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Spoonbills and Buntings at the West Ashley Greenway!

Updated: Jun 20, 2023

The West Ashley Greenway is a fantastic 8 mile trail through West Ashley. The former railroad is part of the City of Charleston’s Park system and extends from Albermale Road to Main Road. The trail is a popular location for residents and visitors to walk and bicycle through neighborhoods, woods, fields, creeks, and marshes. I birded the Greenway on 3 occasions in June focusing on the section between mile marker 7 and 8 (near Main Road). This section of the trail is mostly tidal marsh with some wooded areas. The West Ashley Greenway MP7-8 is eBird Hotspot #42 with 166 bird species recorded.

Great Egret
Great Egret

Roseate Spoonbills
Roseate Spoonbills

The parking lot is situated under mature woods with wetlands on the edge. I was able to find a few unique birds near the parking lot including Common Yellowthroat, White-breasted Nuthatch and Northern Parula. The wooded area continues through the trail entrance eventually opening up to a vast tidal marsh. Along the edge of the wooded area I found an immature male Painted Bunting singing on all 3 birding trips!

Painted Bunting
Painted Bunting

As the trail opens up there are wonderful long views of the picturesque tidal marsh.

View of Marsh
View of Marsh

All 3 visits were planned to catch a lower tide going out which provides the best opportunity to see wading birds feeding in the shallow water and mud flats of the marsh. One of the main target birds was the breath taking Roseate Spoonbill. I was lucky enough to see Roseate Spoonbills on all 3 trips with a high count of 19 Spoonbills on the first trip! The Spoonbills were seen flying, roosting and feeding throughout this ideal habitat. They typically forage in shallow water sweeping their open spoonbill through the water in search of shrimp, prawns, aquatic insects, and fish. I was able to get fairly close views of a Roseate Spoonbill feeding along side the trail at low tide.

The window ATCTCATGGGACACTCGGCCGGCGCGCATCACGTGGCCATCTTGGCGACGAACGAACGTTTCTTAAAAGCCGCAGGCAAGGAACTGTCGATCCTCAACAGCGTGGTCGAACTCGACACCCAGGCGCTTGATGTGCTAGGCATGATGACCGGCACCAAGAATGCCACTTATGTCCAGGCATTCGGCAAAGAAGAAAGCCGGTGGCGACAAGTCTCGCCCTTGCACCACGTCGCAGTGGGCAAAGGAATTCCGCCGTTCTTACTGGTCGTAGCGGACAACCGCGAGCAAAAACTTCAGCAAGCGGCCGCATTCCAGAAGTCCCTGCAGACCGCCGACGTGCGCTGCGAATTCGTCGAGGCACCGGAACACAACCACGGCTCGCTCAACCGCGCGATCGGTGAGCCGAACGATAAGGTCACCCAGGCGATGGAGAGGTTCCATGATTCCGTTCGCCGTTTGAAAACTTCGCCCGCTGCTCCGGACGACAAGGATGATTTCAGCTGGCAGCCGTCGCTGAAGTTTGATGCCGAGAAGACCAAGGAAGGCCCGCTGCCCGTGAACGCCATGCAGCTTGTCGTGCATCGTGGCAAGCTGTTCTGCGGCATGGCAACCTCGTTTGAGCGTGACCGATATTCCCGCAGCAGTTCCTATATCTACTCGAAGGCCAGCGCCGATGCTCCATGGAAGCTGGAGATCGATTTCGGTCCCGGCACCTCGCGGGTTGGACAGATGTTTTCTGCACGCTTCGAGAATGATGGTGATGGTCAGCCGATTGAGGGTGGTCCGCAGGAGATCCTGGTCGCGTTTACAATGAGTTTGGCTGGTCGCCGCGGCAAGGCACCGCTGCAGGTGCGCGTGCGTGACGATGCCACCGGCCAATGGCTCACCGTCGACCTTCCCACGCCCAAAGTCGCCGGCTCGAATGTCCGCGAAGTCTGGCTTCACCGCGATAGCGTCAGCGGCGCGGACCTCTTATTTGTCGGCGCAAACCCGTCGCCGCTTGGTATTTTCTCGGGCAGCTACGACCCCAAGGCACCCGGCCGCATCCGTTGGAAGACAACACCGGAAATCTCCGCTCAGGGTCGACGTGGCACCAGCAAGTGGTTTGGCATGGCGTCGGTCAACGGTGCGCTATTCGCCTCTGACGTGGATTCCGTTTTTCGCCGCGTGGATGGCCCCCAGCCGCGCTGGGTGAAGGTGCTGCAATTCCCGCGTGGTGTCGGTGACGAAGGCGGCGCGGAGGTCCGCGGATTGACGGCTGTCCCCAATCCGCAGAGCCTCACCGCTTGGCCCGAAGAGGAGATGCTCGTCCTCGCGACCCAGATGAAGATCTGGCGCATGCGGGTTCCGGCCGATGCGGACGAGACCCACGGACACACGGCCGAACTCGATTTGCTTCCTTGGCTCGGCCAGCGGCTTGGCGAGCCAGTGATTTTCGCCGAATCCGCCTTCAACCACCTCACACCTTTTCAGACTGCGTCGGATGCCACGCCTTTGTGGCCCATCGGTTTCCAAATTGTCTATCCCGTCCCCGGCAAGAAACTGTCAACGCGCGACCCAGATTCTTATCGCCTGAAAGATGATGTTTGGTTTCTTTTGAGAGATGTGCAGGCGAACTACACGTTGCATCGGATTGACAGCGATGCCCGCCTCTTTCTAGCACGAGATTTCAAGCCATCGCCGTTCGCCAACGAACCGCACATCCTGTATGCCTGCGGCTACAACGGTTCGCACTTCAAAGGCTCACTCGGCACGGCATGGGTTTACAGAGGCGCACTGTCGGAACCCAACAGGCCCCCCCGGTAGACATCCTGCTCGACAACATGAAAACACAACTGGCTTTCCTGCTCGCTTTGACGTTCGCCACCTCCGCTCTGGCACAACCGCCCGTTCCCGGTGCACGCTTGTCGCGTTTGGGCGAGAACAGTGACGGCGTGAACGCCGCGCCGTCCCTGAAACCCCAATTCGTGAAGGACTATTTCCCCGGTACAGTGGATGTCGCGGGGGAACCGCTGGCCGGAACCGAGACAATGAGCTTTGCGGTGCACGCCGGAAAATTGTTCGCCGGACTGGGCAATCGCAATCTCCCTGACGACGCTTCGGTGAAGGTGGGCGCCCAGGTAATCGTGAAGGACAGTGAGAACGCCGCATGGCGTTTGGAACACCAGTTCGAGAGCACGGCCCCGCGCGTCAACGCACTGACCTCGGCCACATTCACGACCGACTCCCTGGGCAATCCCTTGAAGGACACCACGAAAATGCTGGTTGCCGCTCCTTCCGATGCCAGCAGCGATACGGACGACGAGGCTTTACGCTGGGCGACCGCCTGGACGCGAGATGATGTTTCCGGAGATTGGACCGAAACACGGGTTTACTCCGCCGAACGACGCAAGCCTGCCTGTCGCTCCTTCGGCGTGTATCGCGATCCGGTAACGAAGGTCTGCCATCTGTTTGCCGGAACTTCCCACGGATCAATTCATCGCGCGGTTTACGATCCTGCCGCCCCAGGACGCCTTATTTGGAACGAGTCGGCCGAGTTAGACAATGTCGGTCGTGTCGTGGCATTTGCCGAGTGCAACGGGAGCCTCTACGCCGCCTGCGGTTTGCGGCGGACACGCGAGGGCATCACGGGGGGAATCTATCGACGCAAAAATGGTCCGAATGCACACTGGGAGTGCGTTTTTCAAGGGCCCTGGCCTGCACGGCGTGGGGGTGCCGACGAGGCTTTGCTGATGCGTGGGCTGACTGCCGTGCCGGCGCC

Roseate Spoonbill
Roseate Spoonbill

Roseate Spoonbill
Roseate Spoonbill

Roseate Spoonbill
Roseate Spoonbill

Roseate Spoonbill
Roseate Spoonbill

Along the trail there are trees and brushy vegetation which is great for Painted Buntings, they could be seen and heard throughout the trail.

Painted Bunting
Painted Bunting

Painted Bunting
Painted Bunting

Painted Bunting
Painted Bunting

Painted Bunting
Painted Bunting

Painted Bunting
Painted Bunting

There are two bridges along the trail and both provide great views of the open marsh. The first bridge provides an open view of a tidal creek which reveals a large mud flat as the tidal water subsides. This is a popular spot for wading birds and gulls.

Laughing Gulls
Laughing Gulls

There is also a grassy area just beyond this bridge that a group of Clapper Rails seem to enjoy as I encountered them on 2 of the 3 trips. Clapper Rails can be heard all along the trail as they love this tidal marsh habitat, however trying to catch a glimpse of these elusive birds can be challenging. I was able to see the rails in close proximity and capture lots of photographs, even a video of one rail bathing!


Clapper Rail
Clapper Rail

Clapper Rail
Clapper Rail

Clapper Rail
Clapper Rail

Clapper Rail
Clapper Rail

On the mud flat near the Clapper Rail hotspot I watched a couple of Willets skillfully catching Fiddler crabs in the freshly revealed mud holes.


Willet
Willet

The vast tidal marsh and creeks also allowed for great views of many other wading birds including: Great Egret, Snowy Egret, Great Blue Heron, Little Blue Heron, Tri-colored Heron, Green Heron, White Ibis and Wood Stork!

Great Blue Heron
Great Blue Heron

Great Egret
Great Egret

Tri-colored Heron
Tri-colored Heron

Green Heron
Green Heron

Little Blue Heron
Little Blue Heron

Wood Stork
Wood Stork

This section of the West Ashley Greenway is an awesome trail to explore. The trail is an easy walk and provides an up close experience with this thriving tidal marsh habitat. This hotspot is one of the best low country locations throughout the summer time to find two super colorful birds, the Painted Bunting and the Roseate Spoonbill! I took my 3 children on the first trip and they loved seeing the Roseate Spoonbills with their bright pink feathers and unique spoon bill, they also enjoyed the cargo train that sometimes passes by! Over the 3 birding trips I tallied 48 bird species including a total of 13 Painted Buntings and 36 Roseate Spoonbills!

Happy Birding,

Charles




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